Dementio 13 – Crash St (electronic post-rock)
CutMat Recordings 2012, DD album, 44m 50s
Our statements have meanings only inasmuch as they indicate distinctions or differences. Words, and other meaningful gestures, draw lines around pieces of our conceptual universe, and say ‘x means y because it doesn’t mean z’. A piece of music that sounds very similar to another, has a very similar meaning; in the context of a unified style, when lots of pieces of music sound the same, they really don’t mean anything much. They are generic. But there’s a danger of flinging the baby out with the bathwater if we reject every piece of idiomatic art on that basis: generic conventions can be manipulated to profoundly meaningful effect as well. It behoves listeners to be alert to difference, and those without an understanding of a particular style may well entirely miss the meaningful elements of a piece. There is a region, between the entirely generic, and the entirely non-generic (where no appeal is made to any established creative language) where meaning can exist, and reward the audience of an artwork with the complexity and particularity that will resonate with their experience and feed their soul. All of this rambling was triggered by my observation that Dementio 13’s work on Crash St is not radically unconventional in his use of timbre, melody or rhythm, but that it’s in the way he combines these elements that he achieves the kind of specific distinctiveness that makes me sit up and pay attention. It’s a tricky canyon to negotiate, the narrow crack between the recognisable and the dull, but it’s the only way to reach that Shangri-La where the creatively uncompromised co-habits with the accessible and ear-pleasing.
To pick a piece of this album at random, I happen to be listening to ‘Monkeytron’ as I write this, a fairly simple, moderately kinetic drum and synth groove, supporting a mournful melody performed by a voice that sounds like a very trebly electric piano, or possibly some kind of plucked stringed instrument. Whether the part is programmed or played into the sequencer is irrelevant: the important thing is that it sounds like a human being played it. Grace note slurs make it sound organic, and it has the kinds of repetition and phrase development that usually happen when someone is improvising. It seems like a good place to start in summarising this recording, because that, for me, is the crux of it: electronic, programmed machine music, bursting at the seams with humanity and soul, imprinted with the traces of its creator. Timbre is necessarily a major field of play for the electronic musician, as it is for the percussionist, because without a subtle and creative approach to it the music will sound samey and lifeless: it’s a given for acoustic and electric instruments, whose sounding mechanisms are inherently impure and variable, but when you listen to Crash St you can be sure that every textural variation, every seemingly random wobble and glitch, is the result of Dementio 13’s detailed and careful craftsmanship. The melodies here are straightforwardly tonal affairs, simple without being obvious, and the beats are mostly breakbeats, very funky and kinetic, but placed in the mix to support rather than dominate the whole. ‘Flume’ and ‘Playing The Game’ have no beat at all, and a couple of other tracks feature other sorts of beats, but the way the drums are handled is largely an object lesson in the manipulation of conventions I referred to above: there is certainly nothing monotonous or repetitive about this highly varied set of compositions.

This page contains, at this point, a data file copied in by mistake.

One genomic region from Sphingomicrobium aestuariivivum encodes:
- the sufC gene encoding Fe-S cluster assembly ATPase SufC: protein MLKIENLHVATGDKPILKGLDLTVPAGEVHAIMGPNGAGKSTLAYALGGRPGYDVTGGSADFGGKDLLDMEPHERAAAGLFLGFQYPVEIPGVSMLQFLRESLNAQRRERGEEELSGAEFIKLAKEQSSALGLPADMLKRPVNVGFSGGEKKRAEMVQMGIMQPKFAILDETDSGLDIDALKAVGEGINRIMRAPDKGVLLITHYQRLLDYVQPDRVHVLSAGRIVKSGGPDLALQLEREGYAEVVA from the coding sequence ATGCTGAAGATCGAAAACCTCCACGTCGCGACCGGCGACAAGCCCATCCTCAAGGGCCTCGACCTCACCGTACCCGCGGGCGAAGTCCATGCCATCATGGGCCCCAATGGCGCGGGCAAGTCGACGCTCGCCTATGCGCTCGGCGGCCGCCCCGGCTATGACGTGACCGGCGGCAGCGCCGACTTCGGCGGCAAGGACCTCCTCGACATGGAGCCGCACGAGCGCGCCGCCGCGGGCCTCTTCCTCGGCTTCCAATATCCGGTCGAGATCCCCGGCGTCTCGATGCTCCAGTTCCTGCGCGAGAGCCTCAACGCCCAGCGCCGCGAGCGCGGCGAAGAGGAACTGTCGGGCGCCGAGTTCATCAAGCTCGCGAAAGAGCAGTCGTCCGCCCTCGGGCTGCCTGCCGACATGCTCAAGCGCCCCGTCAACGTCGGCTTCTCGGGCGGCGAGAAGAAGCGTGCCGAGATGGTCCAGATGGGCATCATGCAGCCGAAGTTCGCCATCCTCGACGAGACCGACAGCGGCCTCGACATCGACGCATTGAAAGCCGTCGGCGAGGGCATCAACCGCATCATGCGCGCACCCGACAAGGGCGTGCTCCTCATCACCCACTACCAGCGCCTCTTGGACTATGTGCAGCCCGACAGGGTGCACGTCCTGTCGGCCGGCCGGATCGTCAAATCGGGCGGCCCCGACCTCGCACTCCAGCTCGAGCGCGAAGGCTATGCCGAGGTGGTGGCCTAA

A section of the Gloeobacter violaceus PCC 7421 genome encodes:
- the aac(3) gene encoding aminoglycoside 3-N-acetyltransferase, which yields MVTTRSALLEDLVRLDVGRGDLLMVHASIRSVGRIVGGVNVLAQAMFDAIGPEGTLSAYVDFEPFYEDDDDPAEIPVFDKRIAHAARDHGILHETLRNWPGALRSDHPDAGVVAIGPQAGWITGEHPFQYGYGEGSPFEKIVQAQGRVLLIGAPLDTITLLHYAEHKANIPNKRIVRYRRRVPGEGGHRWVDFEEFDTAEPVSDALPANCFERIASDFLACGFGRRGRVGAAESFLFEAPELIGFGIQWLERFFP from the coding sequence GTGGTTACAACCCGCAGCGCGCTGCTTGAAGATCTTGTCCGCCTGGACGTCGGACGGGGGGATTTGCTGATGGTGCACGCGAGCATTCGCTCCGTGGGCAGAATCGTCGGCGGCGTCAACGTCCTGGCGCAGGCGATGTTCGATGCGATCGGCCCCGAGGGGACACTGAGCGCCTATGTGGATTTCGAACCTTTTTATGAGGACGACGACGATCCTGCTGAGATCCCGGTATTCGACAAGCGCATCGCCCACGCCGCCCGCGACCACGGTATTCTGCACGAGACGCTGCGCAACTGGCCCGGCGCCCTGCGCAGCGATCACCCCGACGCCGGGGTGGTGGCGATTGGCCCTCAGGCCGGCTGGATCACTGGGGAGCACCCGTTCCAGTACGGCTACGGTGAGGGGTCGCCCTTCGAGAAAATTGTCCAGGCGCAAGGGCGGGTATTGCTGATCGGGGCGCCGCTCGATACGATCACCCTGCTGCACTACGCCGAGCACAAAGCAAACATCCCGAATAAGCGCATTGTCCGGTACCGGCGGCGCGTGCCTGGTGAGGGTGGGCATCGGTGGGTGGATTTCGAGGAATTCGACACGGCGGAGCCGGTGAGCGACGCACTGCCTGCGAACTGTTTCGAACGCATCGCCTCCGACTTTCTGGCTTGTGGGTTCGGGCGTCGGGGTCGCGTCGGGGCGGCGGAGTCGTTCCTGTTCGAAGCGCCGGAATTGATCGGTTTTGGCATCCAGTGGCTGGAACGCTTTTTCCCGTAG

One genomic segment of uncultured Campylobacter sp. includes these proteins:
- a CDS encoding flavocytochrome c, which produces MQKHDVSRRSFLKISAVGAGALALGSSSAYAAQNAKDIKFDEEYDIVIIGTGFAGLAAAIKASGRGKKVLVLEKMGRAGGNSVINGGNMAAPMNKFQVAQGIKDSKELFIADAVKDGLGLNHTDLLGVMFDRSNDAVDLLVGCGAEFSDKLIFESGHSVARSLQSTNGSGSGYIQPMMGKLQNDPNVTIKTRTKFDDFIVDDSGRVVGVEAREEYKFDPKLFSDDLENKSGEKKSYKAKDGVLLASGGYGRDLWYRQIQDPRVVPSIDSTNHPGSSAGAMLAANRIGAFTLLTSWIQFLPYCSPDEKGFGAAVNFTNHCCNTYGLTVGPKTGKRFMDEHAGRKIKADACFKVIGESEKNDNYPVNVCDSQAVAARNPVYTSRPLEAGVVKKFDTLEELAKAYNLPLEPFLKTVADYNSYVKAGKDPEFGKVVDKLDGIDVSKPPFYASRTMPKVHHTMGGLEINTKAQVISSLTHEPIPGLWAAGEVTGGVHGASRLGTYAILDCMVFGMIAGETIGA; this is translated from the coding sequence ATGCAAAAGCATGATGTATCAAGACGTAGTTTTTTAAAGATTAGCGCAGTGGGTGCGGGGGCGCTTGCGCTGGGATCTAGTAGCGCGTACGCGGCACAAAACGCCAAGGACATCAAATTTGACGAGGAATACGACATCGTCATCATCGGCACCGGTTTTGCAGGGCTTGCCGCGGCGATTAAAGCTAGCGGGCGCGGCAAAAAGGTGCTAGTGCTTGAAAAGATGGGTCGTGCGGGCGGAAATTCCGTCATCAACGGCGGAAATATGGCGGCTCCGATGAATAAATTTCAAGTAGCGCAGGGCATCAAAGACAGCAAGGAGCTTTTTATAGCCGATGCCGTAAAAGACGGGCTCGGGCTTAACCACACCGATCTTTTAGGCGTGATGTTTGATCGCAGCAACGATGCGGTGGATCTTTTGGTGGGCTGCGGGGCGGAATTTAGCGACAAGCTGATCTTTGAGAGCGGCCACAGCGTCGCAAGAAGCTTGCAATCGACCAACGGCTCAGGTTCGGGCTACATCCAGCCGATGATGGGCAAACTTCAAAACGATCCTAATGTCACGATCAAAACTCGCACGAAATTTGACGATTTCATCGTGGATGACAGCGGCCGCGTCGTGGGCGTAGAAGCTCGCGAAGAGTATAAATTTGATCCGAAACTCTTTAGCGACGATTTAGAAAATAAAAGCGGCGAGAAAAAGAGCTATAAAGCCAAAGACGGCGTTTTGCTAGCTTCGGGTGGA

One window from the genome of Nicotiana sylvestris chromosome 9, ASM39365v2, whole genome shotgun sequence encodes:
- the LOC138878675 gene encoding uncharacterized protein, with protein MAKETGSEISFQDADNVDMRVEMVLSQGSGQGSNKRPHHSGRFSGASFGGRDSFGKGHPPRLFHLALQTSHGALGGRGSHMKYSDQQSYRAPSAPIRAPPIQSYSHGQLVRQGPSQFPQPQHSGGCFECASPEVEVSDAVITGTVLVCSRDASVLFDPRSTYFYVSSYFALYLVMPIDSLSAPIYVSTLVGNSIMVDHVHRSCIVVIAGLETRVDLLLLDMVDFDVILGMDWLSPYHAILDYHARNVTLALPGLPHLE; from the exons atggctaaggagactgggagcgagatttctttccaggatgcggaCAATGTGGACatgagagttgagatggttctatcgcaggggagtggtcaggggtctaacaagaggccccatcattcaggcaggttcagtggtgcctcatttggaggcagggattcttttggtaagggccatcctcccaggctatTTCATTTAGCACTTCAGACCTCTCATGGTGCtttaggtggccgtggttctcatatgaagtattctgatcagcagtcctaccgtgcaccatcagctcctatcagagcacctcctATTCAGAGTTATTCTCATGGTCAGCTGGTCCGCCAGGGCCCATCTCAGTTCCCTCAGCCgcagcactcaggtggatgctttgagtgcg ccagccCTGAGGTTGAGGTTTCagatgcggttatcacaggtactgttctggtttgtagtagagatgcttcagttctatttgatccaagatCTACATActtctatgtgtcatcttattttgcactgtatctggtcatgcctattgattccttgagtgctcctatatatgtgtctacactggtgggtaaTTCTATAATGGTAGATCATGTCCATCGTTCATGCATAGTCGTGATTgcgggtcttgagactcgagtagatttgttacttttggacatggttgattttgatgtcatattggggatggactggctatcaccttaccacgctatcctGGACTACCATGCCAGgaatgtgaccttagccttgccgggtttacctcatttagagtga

‘Wowflutter’ has a flickering break-beat and a squelching synth sequence fed through a filter sweep, but it doesn’t get to the bass: it feels like the intro to a huge floorfiller, especially with its ominous, astringent high harmonies, and it’s emblematic for me of the refusal of cliché that characterises this record. Much or most of the music has a dark tone, without being either miserable or heavy, and it is propelled with a determined kinesis that gives it a powerful, unsmiling punch comparable to metal (although its timbres rarely resort to distortion and never to noise): it’s music that brooks no neutrality, demanding that you feel it or turn it off, although it never bludgeons the listener like heavy rock or industrial styles. It’s just that even the most consonant harmony is given a sense of tension, and although its structures are mostly pretty straightforward, they regularly thwart expectations. It is ear-pleasing, it is accessible, but it is also challenging and demanding.
I listen to a lot of entirely electronic music, but most of it is either of a relatively superficial, energetic nature, or it deliberately exploits the coldness and impersonality of synthetic sound. Dementio 13 has mastered the art of creating human music, organic music that breathes, while capitalising on the power and impact of the machine. It’s not dance music, though it utilises a lot of dance music vocabulary, and it isn’t rock, although it likewise employs its language. It’s just what it is: music that challenges, stimulates and entertains, and while it’s like a lot of other things, there’s nothing else that’s quite like it.